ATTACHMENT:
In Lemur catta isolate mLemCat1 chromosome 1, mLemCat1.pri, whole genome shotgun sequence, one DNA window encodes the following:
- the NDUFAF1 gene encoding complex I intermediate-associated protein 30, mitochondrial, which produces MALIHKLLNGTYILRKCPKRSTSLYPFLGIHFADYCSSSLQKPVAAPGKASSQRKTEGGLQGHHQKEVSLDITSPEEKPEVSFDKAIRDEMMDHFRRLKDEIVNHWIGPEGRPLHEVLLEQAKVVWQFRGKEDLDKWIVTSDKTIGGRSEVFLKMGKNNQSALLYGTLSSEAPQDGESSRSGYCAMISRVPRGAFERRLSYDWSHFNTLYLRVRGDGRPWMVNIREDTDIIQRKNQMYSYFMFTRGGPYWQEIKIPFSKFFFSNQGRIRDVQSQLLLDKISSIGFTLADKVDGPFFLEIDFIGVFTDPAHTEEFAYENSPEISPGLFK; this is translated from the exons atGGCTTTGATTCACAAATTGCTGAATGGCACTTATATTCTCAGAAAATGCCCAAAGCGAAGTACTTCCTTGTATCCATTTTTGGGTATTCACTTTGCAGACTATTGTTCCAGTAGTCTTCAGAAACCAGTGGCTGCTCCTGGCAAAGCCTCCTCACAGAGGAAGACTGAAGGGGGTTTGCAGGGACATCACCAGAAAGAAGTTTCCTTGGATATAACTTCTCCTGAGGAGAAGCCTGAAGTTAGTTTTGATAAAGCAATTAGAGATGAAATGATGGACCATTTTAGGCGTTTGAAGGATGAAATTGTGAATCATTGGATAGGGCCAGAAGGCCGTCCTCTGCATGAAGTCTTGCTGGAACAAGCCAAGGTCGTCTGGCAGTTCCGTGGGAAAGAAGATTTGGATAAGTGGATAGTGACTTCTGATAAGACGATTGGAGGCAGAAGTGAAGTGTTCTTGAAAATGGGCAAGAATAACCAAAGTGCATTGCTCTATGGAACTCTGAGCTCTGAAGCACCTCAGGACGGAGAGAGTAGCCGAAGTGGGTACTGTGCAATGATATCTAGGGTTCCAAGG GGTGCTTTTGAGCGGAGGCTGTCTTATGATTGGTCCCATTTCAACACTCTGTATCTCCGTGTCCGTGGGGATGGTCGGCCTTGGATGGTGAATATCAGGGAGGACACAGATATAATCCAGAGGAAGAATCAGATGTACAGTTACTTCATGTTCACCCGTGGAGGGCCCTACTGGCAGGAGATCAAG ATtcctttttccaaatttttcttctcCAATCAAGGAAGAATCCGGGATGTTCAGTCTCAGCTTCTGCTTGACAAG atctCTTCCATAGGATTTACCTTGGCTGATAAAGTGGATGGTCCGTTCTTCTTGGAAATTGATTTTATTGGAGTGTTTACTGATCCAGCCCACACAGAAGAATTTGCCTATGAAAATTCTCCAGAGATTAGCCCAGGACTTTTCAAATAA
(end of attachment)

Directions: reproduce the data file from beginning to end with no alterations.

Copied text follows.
In Lemur catta isolate mLemCat1 chromosome 1, mLemCat1.pri, whole genome shotgun sequence, one DNA window encodes the following:
- the NDUFAF1 gene encoding complex I intermediate-associated protein 30, mitochondrial, which produces MALIHKLLNGTYILRKCPKRSTSLYPFLGIHFADYCSSSLQKPVAAPGKASSQRKTEGGLQGHHQKEVSLDITSPEEKPEVSFDKAIRDEMMDHFRRLKDEIVNHWIGPEGRPLHEVLLEQAKVVWQFRGKEDLDKWIVTSDKTIGGRSEVFLKMGKNNQSALLYGTLSSEAPQDGESSRSGYCAMISRVPRGAFERRLSYDWSHFNTLYLRVRGDGRPWMVNIREDTDIIQRKNQMYSYFMFTRGGPYWQEIKIPFSKFFFSNQGRIRDVQSQLLLDKISSIGFTLADKVDGPFFLEIDFIGVFTDPAHTEEFAYENSPEISPGLFK; this is translated from the exons atGGCTTTGATTCACAAATTGCTGAATGGCACTTATATTCTCAGAAAATGCCCAAAGCGAAGTACTTCCTTGTATCCATTTTTGGGTATTCACTTTGCAGACTATTGTTCCAGTAGTCTTCAGAAACCAGTGGCTGCTCCTGGCAAAGCCTCCTCACAGAGGAAGACTGAAGGGGGTTTGCAGGGACATCACCAGAAAGAAGTTTCCTTGGATATAACTTCTCCTGAGGAGAAGCCTGAAGTTAGTTTTGATAAAGCAATTAGAGATGAAATGATGGACCATTTTAGGCGTTTGAAGGATGAAATTGTGAATCATTGGATAGGGCCAGAAGGCCGTCCTCTGCATGAAGTCTTGCTGGAACAAGCCAAGGTCGTCTGGCAGTTCCGTGGGAAAGAAGATTTGGATAAGTGGATAGTGACTTCTGATAAGACGATTGGAGGCAGAAGTGAAGTGTTCTTGAAAATGGGCAAGAATAACCAAAGTGCATTGCTCTATGGAACTCTGAGCTCTGAAGCACCTCAGGACGGAGAGAGTAGCCGAAGTGGGTACTGTGCAATGATATCTAGGGTTCCAAGG GGTGCTTTTGAGCGGAGGCTGTCTTATGATTGGTCCCATTTCAACACTCTGTATCTCCGTGTCCGTGGGGATGGTCGGCCTTGGATGGTGAATATCAGGGAGGACACAGATATAATCCAGAGGAAGAATCAGATGTACAGTTACTTCATGTTCACCCGTGGAGGGCCCTACTGGCAGGAGATCAAG ATtcctttttccaaatttttcttctcCAATCAAGGAAGAATCCGGGATGTTCAGTCTCAGCTTCTGCTTGACAAG atctCTTCCATAGGATTTACCTTGGCTGATAAAGTGGATGGTCCGTTCTTCTTGGAAATTGATTTTATTGGAGTGTTTACTGATCCAGCCCACACAGAAGAATTTGCCTATGAAAATTCTCCAGAGATTAGCCCAGGACTTTTCAAATAA